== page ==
So, as globalization re-distributes work and income throughout the world, citizens demand more protection from their governments. The question of “Who Rules?” remains critical for any social system, from the individual city to the global web.

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Latin culture seems to be tightly related to the modern US society. It seems that the Americans have long got used to Latinos who have merely become the real Americans themselves. Nonetheless, there are still many complications in these relationships. Due to various reasons, Latin people find it difficult to become part of American culture. Latin people wish to be accepted by the US community but they meet great opposition, which causes multiple obstacles. Today, we will be hardly surprised by seeing about ten or more nations in one country. Thanks to the process of globalization, economic and political collaboration of various countries, we see many nations living under a single room. It is a common thing and most countries really welcome people from other countries. Though the mentalities are different, they find it interesting and helpful to interact with other nations. Unfortunately, not all people are ready to accept foreigners (Antonio, Flores, 2017). Thus, many citizens of the United States of America are strongly against the inflow of people from Latin America. The issue of racism seems to be eternal for the US nation and such nations as Latinos greatly suffer due to this fact. Latinos, who are called Hispanics, always struggle in their motherland. They started to travel to the USA long ago to find better conditions for themselves. Within time, they decided to remain living on the US territory forever. They have become an inevitable part of the local culture. It can be plainly seen in many spheres of life. For example, Latin music is more popular in the USA than country and similar music genres, which are typical for the Americans. Nonetheless, many Hispanics claim that they are not accepted by the American natives. It’s quite strange for many people. There are millions of Hispanics who were born in the USA. This makes them the true citizens of the country. Regardless of this indisputable fact, they meet strong opposition from other citizens. The Americans don’t want to accept them. Undoubtedly, it induces a lot of problems. People openly struggle with one another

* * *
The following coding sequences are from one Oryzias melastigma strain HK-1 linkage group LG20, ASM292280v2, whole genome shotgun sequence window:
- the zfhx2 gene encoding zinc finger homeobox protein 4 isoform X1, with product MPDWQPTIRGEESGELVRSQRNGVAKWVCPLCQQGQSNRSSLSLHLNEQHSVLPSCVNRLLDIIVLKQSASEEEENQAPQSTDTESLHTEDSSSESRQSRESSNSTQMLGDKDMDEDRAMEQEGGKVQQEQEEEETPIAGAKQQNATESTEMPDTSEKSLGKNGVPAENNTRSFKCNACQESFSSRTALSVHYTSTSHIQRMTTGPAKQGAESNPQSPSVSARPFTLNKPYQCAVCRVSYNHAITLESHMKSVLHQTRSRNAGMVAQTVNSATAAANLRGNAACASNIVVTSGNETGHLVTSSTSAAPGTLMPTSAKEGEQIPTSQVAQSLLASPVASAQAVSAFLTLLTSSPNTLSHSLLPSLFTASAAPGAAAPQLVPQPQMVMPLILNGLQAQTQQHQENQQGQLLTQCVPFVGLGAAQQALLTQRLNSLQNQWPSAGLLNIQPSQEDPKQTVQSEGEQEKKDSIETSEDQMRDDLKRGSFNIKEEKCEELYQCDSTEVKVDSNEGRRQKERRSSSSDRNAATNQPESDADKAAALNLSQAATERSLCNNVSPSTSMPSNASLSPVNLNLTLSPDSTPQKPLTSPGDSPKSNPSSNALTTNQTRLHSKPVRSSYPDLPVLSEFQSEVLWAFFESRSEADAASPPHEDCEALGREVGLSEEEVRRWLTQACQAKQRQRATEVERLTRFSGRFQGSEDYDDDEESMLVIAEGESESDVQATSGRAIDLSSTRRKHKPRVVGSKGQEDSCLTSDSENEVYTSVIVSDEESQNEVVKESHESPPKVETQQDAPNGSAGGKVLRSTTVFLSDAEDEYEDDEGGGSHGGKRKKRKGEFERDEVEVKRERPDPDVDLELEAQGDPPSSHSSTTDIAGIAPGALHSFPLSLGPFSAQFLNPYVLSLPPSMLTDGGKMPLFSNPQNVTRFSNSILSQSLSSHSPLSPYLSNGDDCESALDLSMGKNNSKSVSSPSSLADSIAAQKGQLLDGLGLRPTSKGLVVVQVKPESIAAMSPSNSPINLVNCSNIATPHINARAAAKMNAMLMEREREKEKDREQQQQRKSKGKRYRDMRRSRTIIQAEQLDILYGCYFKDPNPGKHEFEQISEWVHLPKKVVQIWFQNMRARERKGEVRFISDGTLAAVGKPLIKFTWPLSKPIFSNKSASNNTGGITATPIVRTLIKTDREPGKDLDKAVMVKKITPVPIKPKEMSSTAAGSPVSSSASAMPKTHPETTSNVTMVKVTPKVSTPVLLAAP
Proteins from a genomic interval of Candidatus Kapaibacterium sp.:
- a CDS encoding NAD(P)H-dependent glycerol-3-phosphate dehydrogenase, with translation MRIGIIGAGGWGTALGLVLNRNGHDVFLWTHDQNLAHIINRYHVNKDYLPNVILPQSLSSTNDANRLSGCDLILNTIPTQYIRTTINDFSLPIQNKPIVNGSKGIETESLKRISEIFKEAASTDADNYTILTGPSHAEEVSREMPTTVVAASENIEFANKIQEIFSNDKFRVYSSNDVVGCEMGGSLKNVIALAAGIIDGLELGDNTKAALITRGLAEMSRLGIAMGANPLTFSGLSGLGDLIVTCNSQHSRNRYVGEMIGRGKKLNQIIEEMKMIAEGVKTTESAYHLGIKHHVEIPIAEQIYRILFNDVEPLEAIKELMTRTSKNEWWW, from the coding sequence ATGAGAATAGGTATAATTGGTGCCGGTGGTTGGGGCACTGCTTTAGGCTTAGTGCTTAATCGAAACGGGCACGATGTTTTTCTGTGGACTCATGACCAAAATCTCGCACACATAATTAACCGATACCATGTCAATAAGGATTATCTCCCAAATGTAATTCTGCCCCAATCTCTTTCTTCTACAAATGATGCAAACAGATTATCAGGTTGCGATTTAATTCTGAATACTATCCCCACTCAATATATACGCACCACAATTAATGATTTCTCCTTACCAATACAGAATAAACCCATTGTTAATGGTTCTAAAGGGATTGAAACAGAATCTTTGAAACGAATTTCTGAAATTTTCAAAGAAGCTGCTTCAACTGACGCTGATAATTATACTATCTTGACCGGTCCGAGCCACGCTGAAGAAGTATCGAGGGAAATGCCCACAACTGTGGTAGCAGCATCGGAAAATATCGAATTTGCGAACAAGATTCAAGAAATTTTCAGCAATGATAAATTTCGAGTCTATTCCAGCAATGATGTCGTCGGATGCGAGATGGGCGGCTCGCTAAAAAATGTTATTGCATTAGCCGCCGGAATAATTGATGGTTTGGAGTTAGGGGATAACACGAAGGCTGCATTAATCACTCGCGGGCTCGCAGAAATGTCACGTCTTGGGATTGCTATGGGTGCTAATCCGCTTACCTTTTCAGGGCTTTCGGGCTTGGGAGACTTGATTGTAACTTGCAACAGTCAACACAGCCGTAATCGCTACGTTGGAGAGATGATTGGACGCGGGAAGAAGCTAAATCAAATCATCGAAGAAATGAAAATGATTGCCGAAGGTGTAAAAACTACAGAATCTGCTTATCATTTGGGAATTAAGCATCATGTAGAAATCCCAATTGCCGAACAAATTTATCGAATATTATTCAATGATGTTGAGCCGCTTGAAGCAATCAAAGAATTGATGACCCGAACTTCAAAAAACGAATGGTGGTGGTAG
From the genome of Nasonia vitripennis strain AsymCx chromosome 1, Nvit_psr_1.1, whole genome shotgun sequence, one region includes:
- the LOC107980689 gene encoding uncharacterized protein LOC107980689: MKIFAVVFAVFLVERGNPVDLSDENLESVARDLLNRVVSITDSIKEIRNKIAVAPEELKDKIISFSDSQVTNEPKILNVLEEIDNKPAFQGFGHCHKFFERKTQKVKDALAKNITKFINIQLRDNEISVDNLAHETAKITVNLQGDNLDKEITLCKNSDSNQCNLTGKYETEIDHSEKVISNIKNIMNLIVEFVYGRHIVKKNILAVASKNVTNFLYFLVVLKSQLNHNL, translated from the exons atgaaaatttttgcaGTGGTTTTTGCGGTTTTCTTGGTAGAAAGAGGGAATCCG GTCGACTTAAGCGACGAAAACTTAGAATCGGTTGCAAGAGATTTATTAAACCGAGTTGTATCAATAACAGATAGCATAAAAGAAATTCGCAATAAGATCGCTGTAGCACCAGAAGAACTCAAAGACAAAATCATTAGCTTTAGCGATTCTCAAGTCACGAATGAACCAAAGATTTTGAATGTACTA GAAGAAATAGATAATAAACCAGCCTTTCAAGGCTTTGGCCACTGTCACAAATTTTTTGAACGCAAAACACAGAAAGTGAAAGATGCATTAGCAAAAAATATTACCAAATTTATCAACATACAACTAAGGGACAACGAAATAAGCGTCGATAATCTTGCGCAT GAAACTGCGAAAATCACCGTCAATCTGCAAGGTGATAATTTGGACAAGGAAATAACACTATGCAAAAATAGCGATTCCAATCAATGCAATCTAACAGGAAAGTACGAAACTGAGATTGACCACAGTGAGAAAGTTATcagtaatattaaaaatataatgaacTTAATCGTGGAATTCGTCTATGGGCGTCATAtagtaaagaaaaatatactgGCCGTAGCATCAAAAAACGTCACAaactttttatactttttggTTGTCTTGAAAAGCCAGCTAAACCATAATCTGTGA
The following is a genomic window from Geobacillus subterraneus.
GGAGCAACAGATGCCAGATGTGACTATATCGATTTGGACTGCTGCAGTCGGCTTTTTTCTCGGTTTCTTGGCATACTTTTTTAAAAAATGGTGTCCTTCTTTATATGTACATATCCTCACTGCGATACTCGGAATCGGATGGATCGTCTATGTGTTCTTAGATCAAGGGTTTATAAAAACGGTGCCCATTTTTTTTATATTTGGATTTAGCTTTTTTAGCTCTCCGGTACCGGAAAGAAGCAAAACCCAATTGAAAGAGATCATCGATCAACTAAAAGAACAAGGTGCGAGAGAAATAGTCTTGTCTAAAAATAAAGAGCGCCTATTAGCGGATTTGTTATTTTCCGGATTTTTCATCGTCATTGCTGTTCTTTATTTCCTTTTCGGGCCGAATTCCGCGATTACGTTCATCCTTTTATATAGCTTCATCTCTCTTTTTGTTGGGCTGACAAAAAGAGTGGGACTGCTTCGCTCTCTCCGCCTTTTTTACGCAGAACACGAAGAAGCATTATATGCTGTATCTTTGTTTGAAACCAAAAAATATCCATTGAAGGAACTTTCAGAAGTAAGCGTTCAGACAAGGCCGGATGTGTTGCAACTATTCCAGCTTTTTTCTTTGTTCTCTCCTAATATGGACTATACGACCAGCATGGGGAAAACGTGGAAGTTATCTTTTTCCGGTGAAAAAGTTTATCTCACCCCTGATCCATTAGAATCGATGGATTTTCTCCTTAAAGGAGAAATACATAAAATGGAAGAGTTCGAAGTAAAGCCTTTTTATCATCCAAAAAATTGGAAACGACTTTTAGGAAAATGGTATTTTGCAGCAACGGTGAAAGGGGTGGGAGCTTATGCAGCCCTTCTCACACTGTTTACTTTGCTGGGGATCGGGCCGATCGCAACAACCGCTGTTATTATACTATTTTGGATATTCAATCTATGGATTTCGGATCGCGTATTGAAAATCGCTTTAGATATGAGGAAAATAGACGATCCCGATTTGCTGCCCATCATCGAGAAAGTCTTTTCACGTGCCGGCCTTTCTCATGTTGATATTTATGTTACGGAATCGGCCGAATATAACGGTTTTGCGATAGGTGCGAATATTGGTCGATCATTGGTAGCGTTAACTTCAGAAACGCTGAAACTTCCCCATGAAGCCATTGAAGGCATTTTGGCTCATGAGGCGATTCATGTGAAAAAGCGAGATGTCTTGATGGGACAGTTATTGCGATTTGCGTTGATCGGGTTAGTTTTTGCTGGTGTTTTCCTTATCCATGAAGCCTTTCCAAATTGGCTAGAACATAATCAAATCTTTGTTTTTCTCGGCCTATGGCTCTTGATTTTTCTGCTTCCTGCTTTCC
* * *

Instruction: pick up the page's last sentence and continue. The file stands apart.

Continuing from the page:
This may be some cultural resistance without any fighting. Many Hispanics are deprived of the rights ensured by the government and state. Sometimes, they cannot even prove that. Moreover, many debates turn into fighting and even killing. What are the reasons? The first point that occurs to the mind is intolerance to other nations. In other words, people face the racism issue. The Latin nation simply wishes to get in touch with the people who lived on the territory since ancient times. The statistic shows that by the year 2050 one-third of the youth population (under 18 years) will be Latino children. This frightens many white Americans. They claim that due to the process of assimilation with Latino people, they will lose their cultural identity and the US nation will steadily lose its face and will forget the origins. Another reason is associated with the matter of the job. Latin people are so to speak more likely to agree on jobs that are disliked by Americans. Besides, they agree on worse conditions of their job contracts. They may choose a job that offers a bit lower salary. The employers welcome such workers because they can save heaps of money. As a result, many Americans lose their jobs or cannot find any (Barbara Schhneider, Sylvia Martinez, and Ann Ownes, 2006) .